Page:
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Theresa May unveils her ‘New Brexit Deal’ – will it backfire?

Theresa May has this afternoon had one last roll of the dice in the Brexit saga. In a speech entitled ‘New Brexit Deal’, the Prime Minister threw the kitchen sink at passing her deal on a fourth vote. With May expected to step down if her deal is rejected again after recess, she made an appeal to MPs to get behind a Brexit deal. May conceded that the ‘challenge of taking Brexit from the simplicity of the choice on the ballot paper to the complexity of resetting the country’s relationship with 27 of its nearest neighbours’ had ‘proved even harder’ than she had anticipated:

‘While it has proved even harder than I anticipated, I continue to believe that the best way to make a success of Brexit is to negotiate a good exit deal with the EU as the basis of a new deep and special partnership for the future.’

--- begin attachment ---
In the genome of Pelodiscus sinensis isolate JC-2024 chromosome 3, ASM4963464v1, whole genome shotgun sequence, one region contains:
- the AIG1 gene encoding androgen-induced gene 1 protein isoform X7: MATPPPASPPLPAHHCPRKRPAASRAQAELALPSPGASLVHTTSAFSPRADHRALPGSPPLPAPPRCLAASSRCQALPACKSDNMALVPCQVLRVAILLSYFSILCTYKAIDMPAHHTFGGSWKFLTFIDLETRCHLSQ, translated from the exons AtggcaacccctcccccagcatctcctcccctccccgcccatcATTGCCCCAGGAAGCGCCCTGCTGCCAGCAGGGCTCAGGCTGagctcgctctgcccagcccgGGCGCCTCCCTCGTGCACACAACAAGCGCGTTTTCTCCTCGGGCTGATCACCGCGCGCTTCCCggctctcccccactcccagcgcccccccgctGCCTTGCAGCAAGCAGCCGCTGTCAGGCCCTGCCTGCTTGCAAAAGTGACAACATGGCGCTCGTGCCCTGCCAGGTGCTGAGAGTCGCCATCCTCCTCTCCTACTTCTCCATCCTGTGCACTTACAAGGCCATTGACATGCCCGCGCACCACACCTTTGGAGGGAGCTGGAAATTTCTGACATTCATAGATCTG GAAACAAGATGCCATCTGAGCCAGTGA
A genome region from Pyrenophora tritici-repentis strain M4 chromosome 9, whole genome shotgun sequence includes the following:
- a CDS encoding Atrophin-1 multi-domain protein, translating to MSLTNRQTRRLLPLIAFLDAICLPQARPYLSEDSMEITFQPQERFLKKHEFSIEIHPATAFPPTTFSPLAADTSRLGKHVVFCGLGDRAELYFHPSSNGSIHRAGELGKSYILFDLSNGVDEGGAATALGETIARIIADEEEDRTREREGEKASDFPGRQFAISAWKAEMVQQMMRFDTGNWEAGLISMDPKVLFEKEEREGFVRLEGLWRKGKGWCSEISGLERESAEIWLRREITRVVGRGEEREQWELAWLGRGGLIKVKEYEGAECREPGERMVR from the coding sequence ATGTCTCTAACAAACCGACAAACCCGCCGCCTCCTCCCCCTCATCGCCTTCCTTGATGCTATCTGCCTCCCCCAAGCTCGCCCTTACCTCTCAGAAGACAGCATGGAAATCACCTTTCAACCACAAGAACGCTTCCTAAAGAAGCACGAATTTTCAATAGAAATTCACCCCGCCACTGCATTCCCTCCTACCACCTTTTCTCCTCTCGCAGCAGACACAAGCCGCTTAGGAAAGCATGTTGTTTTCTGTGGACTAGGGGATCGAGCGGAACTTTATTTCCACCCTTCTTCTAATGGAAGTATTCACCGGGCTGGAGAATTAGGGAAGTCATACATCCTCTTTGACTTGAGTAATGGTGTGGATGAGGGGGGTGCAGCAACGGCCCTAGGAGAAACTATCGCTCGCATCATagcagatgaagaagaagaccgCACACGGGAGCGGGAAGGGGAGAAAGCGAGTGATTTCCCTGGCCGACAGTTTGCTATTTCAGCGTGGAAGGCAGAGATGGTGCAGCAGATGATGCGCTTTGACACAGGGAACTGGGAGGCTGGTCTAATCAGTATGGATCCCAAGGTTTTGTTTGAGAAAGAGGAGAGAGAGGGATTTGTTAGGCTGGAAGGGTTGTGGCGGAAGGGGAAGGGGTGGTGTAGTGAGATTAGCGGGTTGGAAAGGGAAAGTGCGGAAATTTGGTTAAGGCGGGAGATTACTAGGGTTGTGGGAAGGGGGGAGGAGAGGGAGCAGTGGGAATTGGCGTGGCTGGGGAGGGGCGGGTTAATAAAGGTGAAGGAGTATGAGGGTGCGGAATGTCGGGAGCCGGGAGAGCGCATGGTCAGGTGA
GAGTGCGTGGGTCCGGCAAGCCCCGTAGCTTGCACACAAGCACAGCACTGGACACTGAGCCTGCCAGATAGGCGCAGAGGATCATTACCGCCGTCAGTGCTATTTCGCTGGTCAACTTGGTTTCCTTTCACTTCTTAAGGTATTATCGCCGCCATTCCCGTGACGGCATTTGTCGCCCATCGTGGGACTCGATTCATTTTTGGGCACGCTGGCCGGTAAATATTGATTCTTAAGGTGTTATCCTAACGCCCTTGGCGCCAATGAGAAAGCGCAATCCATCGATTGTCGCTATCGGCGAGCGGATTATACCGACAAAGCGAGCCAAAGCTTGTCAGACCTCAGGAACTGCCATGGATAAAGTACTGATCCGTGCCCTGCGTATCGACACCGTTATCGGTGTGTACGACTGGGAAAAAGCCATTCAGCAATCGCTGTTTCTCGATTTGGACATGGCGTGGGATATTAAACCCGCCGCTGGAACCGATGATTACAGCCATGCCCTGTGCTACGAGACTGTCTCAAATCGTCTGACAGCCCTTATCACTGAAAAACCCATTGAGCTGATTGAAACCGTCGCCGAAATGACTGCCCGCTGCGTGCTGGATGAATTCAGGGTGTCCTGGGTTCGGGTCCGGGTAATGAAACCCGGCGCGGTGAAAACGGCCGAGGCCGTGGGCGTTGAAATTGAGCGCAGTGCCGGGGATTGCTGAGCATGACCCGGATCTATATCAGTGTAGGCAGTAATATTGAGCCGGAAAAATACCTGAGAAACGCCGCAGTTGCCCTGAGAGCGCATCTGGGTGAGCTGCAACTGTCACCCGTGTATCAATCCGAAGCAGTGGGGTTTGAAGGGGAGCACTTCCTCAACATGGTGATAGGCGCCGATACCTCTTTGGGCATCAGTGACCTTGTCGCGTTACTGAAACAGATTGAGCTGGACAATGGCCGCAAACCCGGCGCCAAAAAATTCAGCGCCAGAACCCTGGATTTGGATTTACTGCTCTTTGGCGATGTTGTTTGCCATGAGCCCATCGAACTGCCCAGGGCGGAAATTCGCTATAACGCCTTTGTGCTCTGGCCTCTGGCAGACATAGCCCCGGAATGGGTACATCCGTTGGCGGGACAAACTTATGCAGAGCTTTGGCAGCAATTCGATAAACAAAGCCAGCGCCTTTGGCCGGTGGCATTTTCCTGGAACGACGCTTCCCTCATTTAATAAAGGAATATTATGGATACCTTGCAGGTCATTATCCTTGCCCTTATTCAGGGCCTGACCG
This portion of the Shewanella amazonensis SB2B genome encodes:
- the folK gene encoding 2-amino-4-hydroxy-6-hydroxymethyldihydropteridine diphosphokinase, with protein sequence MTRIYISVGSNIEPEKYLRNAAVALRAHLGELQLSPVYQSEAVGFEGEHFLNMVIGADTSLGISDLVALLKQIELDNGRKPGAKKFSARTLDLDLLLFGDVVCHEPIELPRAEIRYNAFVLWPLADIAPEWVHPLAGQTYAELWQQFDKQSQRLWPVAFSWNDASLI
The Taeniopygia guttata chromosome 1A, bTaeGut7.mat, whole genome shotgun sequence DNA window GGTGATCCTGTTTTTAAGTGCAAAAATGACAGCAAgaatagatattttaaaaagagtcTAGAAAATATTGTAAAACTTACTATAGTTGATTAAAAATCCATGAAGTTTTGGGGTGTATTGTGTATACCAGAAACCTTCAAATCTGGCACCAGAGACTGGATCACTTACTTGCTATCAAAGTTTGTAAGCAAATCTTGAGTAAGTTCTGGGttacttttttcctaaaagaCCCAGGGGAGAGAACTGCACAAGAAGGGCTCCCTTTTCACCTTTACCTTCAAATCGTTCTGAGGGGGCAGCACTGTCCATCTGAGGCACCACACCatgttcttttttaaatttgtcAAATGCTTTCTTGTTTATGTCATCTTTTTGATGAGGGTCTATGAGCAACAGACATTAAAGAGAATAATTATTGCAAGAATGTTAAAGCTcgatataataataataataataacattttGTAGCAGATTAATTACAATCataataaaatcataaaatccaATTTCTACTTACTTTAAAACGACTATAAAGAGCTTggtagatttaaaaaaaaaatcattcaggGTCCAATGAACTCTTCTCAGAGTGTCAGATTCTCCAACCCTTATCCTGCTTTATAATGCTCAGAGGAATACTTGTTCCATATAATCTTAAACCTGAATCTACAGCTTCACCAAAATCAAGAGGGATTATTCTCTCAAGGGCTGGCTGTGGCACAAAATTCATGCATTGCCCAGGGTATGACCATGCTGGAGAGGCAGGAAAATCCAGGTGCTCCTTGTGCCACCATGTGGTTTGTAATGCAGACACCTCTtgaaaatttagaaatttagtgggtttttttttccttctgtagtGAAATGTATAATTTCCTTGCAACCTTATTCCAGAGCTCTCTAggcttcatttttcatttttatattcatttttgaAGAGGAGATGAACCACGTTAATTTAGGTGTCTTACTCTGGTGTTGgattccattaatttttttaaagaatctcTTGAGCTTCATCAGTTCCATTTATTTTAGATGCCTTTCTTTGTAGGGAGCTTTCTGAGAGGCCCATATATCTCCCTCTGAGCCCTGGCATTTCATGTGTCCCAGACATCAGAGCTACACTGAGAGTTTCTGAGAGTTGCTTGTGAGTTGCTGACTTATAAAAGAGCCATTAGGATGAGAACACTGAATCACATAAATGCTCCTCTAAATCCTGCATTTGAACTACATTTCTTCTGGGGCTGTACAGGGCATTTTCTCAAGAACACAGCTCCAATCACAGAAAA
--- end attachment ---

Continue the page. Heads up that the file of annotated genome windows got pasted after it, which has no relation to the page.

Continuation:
In a bid to convince MPs to back the deal, May unveiled a host of changes to the deal which will be written into the Withdrawal Agreement Bill (WAB). The biggest concession concerns a second referendum. May says MPs will get a vote on whether to hold another referendum if they back the EU Withdrawal Agreement Bill. Were they to vote for this, the idea is the government would provide government time to legislate for this. However, it’s worth noting that given that MPs still believe there are not the numbers in the Commons for a second referendum, this is still an unlikely prospect.

Other changes include new guarantees on workers’ rights and environmental protections. These are all aimed at making the offer more palatable to Labour MPs. MPs will also get a consultation on the government’s negotiating position – something Labour MPs including Gareth Snell had asked for. In

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